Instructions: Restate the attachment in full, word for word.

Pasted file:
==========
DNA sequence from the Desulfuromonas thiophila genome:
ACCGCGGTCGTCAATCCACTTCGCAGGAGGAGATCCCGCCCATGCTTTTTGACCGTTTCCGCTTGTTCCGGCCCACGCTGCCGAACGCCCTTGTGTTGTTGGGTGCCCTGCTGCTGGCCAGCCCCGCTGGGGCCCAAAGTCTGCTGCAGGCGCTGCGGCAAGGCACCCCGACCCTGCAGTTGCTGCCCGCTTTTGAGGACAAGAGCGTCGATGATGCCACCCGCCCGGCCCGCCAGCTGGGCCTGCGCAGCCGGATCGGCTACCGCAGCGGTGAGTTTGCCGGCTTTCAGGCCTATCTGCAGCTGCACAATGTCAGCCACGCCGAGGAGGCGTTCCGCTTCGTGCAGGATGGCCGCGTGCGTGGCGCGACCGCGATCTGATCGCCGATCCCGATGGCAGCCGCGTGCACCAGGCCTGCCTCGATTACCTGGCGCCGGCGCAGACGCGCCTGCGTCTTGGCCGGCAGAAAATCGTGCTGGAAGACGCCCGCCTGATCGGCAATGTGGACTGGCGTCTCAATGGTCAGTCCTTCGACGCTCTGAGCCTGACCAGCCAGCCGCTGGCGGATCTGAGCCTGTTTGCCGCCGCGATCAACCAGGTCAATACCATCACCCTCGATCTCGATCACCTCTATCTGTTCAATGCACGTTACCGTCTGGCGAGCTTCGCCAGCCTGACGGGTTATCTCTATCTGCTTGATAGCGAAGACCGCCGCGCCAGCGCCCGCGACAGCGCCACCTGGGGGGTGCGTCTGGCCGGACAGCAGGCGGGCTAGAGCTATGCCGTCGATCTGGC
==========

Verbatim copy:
DNA sequence from the Desulfuromonas thiophila genome:
ACCGCGGTCGTCAATCCACTTCGCAGGAGGAGATCCCGCCCATGCTTTTTGACCGTTTCCGCTTGTTCCGGCCCACGCTGCCGAACGCCCTTGTGTTGTTGGGTGCCCTGCTGCTGGCCAGCCCCGCTGGGGCCCAAAGTCTGCTGCAGGCGCTGCGGCAAGGCACCCCGACCCTGCAGTTGCTGCCCGCTTTTGAGGACAAGAGCGTCGATGATGCCACCCGCCCGGCCCGCCAGCTGGGCCTGCGCAGCCGGATCGGCTACCGCAGCGGTGAGTTTGCCGGCTTTCAGGCCTATCTGCAGCTGCACAATGTCAGCCACGCCGAGGAGGCGTTCCGCTTCGTGCAGGATGGCCGCGTGCGTGGCGCGACCGCGATCTGATCGCCGATCCCGATGGCAGCCGCGTGCACCAGGCCTGCCTCGATTACCTGGCGCCGGCGCAGACGCGCCTGCGTCTTGGCCGGCAGAAAATCGTGCTGGAAGACGCCCGCCTGATCGGCAATGTGGACTGGCGTCTCAATGGTCAGTCCTTCGACGCTCTGAGCCTGACCAGCCAGCCGCTGGCGGATCTGAGCCTGTTTGCCGCCGCGATCAACCAGGTCAATACCATCACCCTCGATCTCGATCACCTCTATCTGTTCAATGCACGTTACCGTCTGGCGAGCTTCGCCAGCCTGACGGGTTATCTCTATCTGCTTGATAGCGAAGACCGCCGCGCCAGCGCCCGCGACAGCGCCACCTGGGGGGTGCGTCTGGCCGGACAGCAGGCGGGCTAGAGCTATGCCGTCGATCTGGC